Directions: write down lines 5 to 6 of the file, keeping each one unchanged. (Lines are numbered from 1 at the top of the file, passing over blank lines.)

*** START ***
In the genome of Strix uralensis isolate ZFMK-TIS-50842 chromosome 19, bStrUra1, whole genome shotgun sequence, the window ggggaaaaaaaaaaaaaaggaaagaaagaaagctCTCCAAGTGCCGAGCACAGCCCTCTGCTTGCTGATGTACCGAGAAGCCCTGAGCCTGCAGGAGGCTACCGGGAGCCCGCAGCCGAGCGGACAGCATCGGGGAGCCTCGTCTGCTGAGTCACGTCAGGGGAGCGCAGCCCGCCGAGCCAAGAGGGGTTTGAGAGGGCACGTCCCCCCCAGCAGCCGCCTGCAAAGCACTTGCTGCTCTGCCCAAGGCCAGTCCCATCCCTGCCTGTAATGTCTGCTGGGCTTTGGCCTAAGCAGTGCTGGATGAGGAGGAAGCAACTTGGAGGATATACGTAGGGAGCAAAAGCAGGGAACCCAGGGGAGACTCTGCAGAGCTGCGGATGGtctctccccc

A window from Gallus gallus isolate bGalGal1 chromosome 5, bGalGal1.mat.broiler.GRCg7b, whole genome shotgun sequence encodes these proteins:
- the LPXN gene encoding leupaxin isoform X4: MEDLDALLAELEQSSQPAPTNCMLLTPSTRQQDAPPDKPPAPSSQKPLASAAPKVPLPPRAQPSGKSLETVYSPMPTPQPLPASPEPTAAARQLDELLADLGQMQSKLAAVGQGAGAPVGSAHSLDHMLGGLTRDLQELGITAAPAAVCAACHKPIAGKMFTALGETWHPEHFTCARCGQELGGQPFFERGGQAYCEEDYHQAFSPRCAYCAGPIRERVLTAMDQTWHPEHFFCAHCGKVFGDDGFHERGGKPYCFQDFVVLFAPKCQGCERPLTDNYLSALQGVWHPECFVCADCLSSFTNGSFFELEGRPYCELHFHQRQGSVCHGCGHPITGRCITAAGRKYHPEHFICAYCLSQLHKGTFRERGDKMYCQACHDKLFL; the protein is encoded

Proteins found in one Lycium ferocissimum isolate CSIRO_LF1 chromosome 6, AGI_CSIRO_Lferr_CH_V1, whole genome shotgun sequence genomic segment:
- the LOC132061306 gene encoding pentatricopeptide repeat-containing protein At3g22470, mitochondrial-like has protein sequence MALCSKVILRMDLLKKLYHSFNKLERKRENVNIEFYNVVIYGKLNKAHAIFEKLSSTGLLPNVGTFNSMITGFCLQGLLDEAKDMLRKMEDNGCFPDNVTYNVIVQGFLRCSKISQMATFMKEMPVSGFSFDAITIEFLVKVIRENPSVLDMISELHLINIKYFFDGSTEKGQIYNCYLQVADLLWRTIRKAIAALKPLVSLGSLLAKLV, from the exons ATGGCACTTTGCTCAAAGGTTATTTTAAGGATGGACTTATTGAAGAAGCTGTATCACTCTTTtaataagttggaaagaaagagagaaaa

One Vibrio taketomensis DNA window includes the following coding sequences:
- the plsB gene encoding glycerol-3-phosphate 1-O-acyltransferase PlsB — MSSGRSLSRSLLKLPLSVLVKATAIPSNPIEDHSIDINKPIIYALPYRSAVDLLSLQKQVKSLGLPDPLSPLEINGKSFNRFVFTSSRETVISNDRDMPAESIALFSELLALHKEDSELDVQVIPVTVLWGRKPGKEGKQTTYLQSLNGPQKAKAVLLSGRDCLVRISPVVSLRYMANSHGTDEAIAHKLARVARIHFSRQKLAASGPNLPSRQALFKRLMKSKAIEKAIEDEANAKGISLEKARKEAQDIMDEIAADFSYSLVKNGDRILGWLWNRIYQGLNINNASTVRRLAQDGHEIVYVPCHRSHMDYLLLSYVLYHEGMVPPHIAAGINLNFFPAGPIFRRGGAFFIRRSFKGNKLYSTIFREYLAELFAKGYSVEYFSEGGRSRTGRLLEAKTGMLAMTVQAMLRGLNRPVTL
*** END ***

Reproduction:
- the LOC132061306 gene encoding pentatricopeptide repeat-containing protein At3g22470, mitochondrial-like has protein sequence MALCSKVILRMDLLKKLYHSFNKLERKRENVNIEFYNVVIYGKLNKAHAIFEKLSSTGLLPNVGTFNSMITGFCLQGLLDEAKDMLRKMEDNGCFPDNVTYNVIVQGFLRCSKISQMATFMKEMPVSGFSFDAITIEFLVKVIRENPSVLDMISELHLINIKYFFDGSTEKGQIYNCYLQVADLLWRTIRKAIAALKPLVSLGSLLAKLV, from the exons ATGGCACTTTGCTCAAAGGTTATTTTAAGGATGGACTTATTGAAGAAGCTGTATCACTCTTTtaataagttggaaagaaagagagaaaa

One Vibrio taketomensis DNA window includes the following coding sequences: